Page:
2
Summary of Current Safety and Environmental Metrics at Chemical Agent Disposal Facilities1

In this chapter, the collection, analysis, communication, and use of safety and environmental metrics are summarized, first at the level of the Chemical Materials Agency (CMA) and then at the level of the chemical agent disposal facilities (CDFs), in alphabetical order. These metrics are reviewed and evaluated in more detail in Chapter 3.

The term “safety metric” refers to a standard of measurement used to maintain an accident- and injury-free workplace, while “environmental metric” refers to a standard of measurement for chemical and handling processes relating to public health and the environment.

Metrics are characterized by:

  1. What kinds of data are being collected—for example, number of injuries and number of regulatory noncompliances;

  2. How the data are converted to metrics. This is typically done by dividing by a measure of exposure—for example, number of injuries per 200,000 working hours or number of regulatory noncompliance occurrences per month;

  3. How this information is aggregated over departments or over time—for example, injury rates by department or by month or average annual rates of regulatory noncompliance;

  4. How the information is used to improve safety—for example, detailed analysis of recent injuries to find opportunities for improvement or understanding the root causes of regulatory noncompliance to modify change procedures; and

  5. How the information is communicated to management, safety professionals, the workforce, contractors, the public, and other sites.

Metrics can also be characterized by whether they are based on events that have already occurred, usually called lagging indicators, or on measured precursors to events, usually known as leading indicators. While lagging indicators give information of direct concern to management, the workforce, and the public, they can only be used for improvement after the fact. In contrast, leading indicators point the way to possible improvements in safety and environmental performance.

CHEMICAL MATERIALS AGENCY

CMA is responsible for the safe storage and destruction of most of the nation’s chemical weapons stockpile. It oversees the activities in the five CDFs that are covered in this report. The headquarters management team, as well as scientific, communications, and support staff are based at the Edgewood Area of the Aberdeen Proving Ground in Maryland. Each CDF is government owned and contractor operated.

While CMA is responsible for the destruction of the chemical weapons stockpile, its contractors are responsible for ensuring that the congressional mandate

1

Information gathering for this report ceased on October 31, 2008. The most current information is available at http://www.cma.army.mil.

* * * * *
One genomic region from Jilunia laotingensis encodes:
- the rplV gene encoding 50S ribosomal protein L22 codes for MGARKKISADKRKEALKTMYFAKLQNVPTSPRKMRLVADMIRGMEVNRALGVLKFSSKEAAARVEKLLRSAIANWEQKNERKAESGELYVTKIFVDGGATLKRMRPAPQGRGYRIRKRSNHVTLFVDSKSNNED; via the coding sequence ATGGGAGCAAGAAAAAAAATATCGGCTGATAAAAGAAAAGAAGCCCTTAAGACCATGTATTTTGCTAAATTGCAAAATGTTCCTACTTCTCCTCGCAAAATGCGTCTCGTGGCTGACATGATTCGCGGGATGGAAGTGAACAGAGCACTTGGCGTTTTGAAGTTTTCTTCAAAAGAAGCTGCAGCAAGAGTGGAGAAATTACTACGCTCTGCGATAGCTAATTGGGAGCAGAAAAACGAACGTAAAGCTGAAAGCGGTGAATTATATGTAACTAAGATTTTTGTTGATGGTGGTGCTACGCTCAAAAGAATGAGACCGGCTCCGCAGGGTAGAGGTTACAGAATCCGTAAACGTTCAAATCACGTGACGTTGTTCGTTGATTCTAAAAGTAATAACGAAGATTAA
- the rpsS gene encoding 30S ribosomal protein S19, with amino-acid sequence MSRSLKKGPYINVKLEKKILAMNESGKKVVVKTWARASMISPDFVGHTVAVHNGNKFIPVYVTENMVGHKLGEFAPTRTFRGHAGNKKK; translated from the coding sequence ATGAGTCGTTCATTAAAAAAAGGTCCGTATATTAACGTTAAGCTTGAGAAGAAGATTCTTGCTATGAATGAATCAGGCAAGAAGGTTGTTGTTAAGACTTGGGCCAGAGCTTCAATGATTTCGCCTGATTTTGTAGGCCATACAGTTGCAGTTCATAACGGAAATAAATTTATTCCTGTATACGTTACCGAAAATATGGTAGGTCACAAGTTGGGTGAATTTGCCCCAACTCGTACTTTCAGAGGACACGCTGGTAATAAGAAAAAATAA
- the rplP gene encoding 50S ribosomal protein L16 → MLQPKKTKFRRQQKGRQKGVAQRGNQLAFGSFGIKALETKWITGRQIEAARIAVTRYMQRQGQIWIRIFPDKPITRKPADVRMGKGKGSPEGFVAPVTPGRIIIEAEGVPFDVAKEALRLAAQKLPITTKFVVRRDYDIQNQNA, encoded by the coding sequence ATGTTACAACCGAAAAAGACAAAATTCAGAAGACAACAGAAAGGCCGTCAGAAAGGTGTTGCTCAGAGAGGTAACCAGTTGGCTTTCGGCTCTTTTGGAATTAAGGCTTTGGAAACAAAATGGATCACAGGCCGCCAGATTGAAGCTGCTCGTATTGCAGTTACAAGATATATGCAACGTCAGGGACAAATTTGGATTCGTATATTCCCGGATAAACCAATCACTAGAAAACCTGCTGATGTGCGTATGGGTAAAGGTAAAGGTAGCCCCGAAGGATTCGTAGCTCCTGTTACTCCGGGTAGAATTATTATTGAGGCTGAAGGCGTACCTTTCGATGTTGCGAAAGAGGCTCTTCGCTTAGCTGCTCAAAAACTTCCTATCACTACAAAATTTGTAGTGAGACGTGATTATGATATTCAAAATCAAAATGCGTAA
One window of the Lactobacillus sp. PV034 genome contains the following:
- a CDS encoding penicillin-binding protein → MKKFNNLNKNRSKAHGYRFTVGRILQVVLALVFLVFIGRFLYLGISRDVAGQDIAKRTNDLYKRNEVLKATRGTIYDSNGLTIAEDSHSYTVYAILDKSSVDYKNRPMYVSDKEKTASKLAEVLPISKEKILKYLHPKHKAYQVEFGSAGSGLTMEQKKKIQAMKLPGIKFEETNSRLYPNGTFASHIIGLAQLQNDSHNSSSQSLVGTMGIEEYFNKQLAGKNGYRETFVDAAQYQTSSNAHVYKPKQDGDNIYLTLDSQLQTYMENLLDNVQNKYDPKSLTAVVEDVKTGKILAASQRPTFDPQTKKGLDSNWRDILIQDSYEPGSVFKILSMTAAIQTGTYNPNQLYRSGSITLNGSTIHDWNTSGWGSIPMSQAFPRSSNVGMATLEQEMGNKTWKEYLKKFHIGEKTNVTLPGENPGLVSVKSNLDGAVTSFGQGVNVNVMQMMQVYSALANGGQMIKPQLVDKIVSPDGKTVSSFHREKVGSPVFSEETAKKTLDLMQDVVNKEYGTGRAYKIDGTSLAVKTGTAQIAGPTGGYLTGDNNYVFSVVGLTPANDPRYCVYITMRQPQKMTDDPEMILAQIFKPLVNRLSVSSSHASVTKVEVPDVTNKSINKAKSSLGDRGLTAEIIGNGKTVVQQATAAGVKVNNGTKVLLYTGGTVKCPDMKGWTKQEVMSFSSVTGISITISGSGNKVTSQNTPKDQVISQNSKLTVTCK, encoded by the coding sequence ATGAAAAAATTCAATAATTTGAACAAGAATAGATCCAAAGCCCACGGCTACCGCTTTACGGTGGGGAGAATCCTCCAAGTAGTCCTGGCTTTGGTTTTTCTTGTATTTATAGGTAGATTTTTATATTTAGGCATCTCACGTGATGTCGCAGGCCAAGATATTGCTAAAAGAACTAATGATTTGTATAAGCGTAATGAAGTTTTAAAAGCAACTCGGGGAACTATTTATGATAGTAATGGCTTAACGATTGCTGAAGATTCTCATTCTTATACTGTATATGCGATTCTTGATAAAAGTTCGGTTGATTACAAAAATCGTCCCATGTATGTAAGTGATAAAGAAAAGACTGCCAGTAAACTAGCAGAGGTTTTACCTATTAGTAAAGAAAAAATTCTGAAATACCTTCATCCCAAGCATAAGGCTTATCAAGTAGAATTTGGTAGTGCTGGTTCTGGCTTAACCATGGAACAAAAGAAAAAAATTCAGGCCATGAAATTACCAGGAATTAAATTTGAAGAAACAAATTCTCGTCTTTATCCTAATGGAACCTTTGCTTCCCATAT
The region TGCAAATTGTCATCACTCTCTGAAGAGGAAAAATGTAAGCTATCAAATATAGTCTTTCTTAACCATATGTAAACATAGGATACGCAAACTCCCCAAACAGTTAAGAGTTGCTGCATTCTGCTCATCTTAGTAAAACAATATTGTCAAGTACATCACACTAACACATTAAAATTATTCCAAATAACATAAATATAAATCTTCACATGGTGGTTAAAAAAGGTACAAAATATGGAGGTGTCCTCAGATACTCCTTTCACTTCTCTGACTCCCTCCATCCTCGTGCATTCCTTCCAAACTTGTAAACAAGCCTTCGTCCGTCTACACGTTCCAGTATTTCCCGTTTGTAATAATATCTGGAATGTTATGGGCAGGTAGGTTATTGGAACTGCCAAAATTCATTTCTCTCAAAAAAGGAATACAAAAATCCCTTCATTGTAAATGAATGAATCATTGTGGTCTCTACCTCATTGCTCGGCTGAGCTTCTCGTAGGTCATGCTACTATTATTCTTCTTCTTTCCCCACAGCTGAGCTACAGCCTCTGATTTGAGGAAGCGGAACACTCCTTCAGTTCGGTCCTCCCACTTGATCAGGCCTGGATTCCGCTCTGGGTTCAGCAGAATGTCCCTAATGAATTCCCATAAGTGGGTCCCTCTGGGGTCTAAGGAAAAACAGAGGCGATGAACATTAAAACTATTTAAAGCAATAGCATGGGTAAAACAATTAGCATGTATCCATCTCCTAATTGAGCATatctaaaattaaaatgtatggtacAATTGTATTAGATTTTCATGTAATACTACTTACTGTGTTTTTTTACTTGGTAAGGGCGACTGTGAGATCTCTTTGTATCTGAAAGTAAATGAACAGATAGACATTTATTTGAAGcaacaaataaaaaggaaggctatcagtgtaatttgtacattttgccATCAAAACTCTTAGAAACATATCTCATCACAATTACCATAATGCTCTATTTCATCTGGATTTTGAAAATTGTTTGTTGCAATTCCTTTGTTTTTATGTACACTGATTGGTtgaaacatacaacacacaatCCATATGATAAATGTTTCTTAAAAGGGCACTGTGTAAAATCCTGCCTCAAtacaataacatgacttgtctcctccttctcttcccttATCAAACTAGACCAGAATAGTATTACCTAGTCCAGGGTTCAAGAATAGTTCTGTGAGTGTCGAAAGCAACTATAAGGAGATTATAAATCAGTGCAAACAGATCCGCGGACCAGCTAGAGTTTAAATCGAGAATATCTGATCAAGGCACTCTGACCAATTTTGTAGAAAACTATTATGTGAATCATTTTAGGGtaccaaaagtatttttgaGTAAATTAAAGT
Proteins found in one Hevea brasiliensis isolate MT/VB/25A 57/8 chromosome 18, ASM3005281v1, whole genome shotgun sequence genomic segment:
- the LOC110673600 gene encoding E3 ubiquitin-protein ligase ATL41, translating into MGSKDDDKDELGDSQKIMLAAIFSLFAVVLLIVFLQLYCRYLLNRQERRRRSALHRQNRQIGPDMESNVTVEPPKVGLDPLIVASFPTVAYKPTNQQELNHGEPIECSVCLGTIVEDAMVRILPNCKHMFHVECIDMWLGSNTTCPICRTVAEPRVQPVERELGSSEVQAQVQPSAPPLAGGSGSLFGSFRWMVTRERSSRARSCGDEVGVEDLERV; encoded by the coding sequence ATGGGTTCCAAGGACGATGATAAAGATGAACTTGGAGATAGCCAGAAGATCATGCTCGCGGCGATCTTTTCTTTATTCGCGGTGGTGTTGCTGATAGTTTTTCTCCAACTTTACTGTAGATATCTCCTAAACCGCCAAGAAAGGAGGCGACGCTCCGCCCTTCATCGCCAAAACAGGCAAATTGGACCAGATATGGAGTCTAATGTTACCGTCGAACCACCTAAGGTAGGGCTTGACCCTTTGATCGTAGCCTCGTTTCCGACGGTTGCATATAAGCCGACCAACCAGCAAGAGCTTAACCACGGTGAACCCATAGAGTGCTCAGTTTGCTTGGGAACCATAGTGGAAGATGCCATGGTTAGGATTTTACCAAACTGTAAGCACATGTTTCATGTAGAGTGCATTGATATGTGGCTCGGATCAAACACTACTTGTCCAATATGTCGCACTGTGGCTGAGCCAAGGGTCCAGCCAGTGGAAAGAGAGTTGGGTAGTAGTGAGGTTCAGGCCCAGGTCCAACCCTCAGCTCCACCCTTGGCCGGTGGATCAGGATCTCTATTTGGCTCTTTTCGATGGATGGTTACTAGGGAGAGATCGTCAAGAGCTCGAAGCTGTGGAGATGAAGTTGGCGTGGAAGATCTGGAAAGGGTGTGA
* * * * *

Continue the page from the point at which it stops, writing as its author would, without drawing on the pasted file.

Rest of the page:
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2 summary of current safety and environmental metrics at chemical agent disposal Facilities1 In this chapter,1the collection, analysis, communica- 4. How the information is used to improve safety tion, and use of safety and environmental metrics are —for example, detailed analysis of recent injuries summarized, first at the level of the Chemical Materials to find opportunities for improvement or under- Agency (CMA) and then at the level of the chemical standing the root causes of regulatory noncompli- agent disposal facilities (CDFs), in alphabetical order. ance to modify change procedures; and These metrics are reviewed and evaluated in more detail 5. How the information is communicated to man- in Chapter 3. agement, safety professionals, the workforce, The term “safety metric” refers to a standard of contractors, the public, and other sites. measurement used to maintain an accident- and injury- free workplace, while “environmental metric” refers Metrics can also be characterized by whether they to a standard of measurement for chemical and han- are based on events that have already occurred, usually dling processes relating to public health and the called lagging indicators, or on measured precursors environment. to events, usually known as leading indicators. While Metrics are characterized by: lagging indicators give information of direct concern to management, the workforce, and the public, they can 1. What kinds of data are being collected—for only be used for improvement after the fact. In contrast, example, number of injuries and number of regu- leading indicators point the way to possible improve- latory noncompliances; ments in safety and environmental performance. 2. How the data are converted to metrics. This is typically done by dividing by a measure of chemical maTerials ageNcy exposure—for example, number of injuries per 200,000 working hours or number of regulatory CMA is responsible for the safe storage and destruc- noncompliance occurrences per month; tion of most of the nation’s chemical weapons stock- 3. How this information is aggregated over depart- pile. It oversees the activities in the five CDFs that ments or over time—for example, injury rates by are covered in this report. The headquarters manage- department or by month or average annual rates ment team, as well as scientific, communications, and of regulatory noncompliance; support staff are based at the Edgewood Area of the Aberdeen Proving Ground in Maryland. Each CDF is government owned and contractor operated. While CMA is responsible for the destruction of 1Information gathering for this report ceased on October 31, the chemical weapons stockpile, its contractors are 2008. The most current information is available at http://www. responsible for ensuring that the congressional mandate cma.army.mil.